So this time, I wanted to make sure the trip lived up to its long-awaited hype. And, if I do say so myself (using the most current pop-culture reference in my bag of tricks), it was a Great Success! I tried to achieve a balance of the different experiences the Loire Valley has to offer: from châteaux to good food to (obviously) wine, and mix in some of the more off-beat experiences you might not have on your list as the average tourist. And we were lucky enough to have perfect weather, despite forecasts to the contrary, and some interesting unexpected encounters thrown in.
After a girly wine and nibbles evening at La Cave à Manger on Friday night, we were up relatively bright-eyed and bushy-tailed for a short (c. 30 minute) road trip to Azay le Rideau, where we enjoyed a delicious lunch in a sunny courtyard and checked out the château. Azay was mainly chosen because Philippa and I had yet to go there, but it is also to be recommended for its beautiful setting on a small island on a lake, and its small but pretty style. It probably only took around an hour and a half to see, with the interior not being particularly outstanding, but I think that was plenty to be satisfied but not bored traipsing around for hours. Just taking photos of the beautiful exterior was probably the highlight.
|I was brave and had the "goats cheese and raspberry crème brûlée" for my starter at lunch. It was nice, although it could have passed for a dessert, to be honest|
|Me and Amber at lunch in Azay-le-Rideau|
|A strange optical phenomenon in the sky - around the sun was a dark circle lined with a perfectly round rainbow. I did some research afterwards and found that this is a 22° halo, caused by the refraction of light in tiny ice crystals in the clouds. It was pretty impressive seeing it in this setting, and imagining what people in the Renaissance period might have made of such a sight. In fact, a related phenomenon, "sun dogs", is believed to explain the appearance of "three suns" in the sky before a key battle in the Wars of the Roses.|
|A pretty café in the château grounds which was presumably once a gatehouse or something|
|Me in front of the château|
|The château and its lake|
|Me and Amber at the château|
|View from the castle windows|
By some miracle, Amber, Liz, Philippa, Mel and I were all up and at 'em again on Sunday (after about 5 hours' sleep) and ready for the last of my planned activities, a wine-tasting trip to the nearby small town of Vouvray, an area particularly known for its sparkling wines. (Did you know the Loire Valley is France's second-biggest producer of sparkling wines, after Champagne? And at a fraction of the price too.) I'd carefully researched half a dozen wineries that were open for tastings on a Sunday, and plotted out the route between them on Google Maps. First stop was the splendidly named Domaine d'Orléans-Bourillon, which Liz had seen on Facebook was having an open house that weekend. This turned out to be a fortuitous discovery, an experience a little bit more special than some other wine tastings I've been to in the region, where you were invited to spit your wine into the gutter of a barn (not that I think I'm too good to spit in a drain, of course). From the original glimpse of the cave (French for wine cellar, but also often literally a cave, as in this case), which was decorated with candles and an illuminated picture of Marilyn Monroe, this was a special visit.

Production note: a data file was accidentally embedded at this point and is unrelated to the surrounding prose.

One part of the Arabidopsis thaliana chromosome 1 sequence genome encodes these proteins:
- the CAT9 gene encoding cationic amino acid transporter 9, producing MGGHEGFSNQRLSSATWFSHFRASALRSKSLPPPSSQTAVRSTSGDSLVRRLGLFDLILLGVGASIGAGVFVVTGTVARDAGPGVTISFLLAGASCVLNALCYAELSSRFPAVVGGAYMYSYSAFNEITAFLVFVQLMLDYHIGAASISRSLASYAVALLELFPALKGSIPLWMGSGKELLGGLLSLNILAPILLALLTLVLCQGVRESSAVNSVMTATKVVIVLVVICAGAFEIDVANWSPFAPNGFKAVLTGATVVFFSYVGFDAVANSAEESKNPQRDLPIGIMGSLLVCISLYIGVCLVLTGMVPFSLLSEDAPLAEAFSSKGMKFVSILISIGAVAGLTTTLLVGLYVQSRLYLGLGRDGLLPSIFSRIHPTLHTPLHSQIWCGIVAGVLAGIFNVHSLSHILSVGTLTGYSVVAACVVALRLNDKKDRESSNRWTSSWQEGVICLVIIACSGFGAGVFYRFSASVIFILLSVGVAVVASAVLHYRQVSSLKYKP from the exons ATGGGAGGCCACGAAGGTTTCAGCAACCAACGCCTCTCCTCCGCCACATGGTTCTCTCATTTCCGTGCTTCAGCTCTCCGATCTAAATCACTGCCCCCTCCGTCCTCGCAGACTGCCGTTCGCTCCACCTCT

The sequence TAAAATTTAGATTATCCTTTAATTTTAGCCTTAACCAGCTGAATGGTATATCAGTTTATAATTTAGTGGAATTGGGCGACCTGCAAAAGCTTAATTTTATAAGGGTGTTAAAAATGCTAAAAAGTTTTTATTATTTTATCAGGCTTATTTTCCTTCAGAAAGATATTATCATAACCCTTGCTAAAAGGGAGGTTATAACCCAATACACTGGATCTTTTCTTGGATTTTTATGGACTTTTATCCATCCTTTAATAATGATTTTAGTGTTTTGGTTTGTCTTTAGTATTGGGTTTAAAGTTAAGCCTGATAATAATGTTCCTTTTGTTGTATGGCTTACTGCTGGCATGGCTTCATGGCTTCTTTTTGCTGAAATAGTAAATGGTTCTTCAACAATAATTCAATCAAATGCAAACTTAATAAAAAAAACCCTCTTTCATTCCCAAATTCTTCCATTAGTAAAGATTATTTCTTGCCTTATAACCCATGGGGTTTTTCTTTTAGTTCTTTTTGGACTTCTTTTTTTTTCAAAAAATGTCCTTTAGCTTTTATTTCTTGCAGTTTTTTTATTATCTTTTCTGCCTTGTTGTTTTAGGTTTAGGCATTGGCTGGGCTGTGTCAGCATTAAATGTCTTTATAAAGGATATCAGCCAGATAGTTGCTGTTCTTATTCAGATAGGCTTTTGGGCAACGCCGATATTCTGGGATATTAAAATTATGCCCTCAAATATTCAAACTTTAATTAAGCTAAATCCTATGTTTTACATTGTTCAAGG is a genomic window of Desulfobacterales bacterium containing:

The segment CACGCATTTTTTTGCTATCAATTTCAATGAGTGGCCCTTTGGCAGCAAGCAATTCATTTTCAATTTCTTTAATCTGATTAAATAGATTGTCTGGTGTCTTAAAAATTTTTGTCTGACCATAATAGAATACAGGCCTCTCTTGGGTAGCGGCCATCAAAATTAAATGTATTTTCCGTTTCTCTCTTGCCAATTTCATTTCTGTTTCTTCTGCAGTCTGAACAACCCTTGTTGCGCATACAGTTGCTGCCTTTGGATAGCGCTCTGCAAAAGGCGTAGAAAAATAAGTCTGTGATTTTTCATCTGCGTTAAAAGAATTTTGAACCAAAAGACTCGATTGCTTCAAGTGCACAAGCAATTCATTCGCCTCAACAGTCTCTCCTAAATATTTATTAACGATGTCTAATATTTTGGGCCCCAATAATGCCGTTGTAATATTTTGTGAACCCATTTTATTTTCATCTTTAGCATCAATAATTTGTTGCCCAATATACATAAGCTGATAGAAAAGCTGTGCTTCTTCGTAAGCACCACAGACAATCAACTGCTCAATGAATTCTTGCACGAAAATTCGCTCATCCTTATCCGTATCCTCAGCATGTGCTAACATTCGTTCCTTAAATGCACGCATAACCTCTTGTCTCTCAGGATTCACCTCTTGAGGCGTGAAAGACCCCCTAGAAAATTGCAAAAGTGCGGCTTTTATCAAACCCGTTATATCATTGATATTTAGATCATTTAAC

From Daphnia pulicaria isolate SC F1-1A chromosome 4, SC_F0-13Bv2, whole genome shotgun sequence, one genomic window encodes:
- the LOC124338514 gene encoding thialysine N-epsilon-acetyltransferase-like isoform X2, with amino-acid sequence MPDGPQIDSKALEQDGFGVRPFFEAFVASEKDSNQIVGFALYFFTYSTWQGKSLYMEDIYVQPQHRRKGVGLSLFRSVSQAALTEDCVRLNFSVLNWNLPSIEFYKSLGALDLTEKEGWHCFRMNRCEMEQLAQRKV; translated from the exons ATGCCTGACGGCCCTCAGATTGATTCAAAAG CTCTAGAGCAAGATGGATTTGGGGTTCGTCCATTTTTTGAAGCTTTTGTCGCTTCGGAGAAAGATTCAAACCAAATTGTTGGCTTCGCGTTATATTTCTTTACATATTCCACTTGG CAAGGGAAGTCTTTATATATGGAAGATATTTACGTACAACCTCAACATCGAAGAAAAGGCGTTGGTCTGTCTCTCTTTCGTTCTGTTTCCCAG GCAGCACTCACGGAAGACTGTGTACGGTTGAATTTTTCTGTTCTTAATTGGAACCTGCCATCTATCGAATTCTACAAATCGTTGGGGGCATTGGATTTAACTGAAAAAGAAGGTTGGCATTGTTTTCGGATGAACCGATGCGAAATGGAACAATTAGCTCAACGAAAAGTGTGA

|The cave's tasting area|
|Amber and I enjoy a VIP tasting of 30€ moelleux wine|
It was one of the more bizarre encounters we've had, and I hope (and imagine) that it was a different experience than Amber would probably have had if she was just your typical tourist. It's not every day you end up spending an entire afternoon (because yes, we failed to move on to any other wineries as planned) basically hanging out with a vintner and his mates. There wasn't a lot of dégustation in the sense of really focusing on and discussing the wine, but the fun atmosphere more than made up for that I think! And maybe it provided a contrast to the often snobby and stand-offish reputation the French (or should that be Parisians who work in the tourist industry) have amongst tourists. We left with bisous all round, bottles of wine in tow (he managed to sell two of the 30€ numbers, and even I got a white wine for guests). So I think I can declare it a successful weekend in Touraine!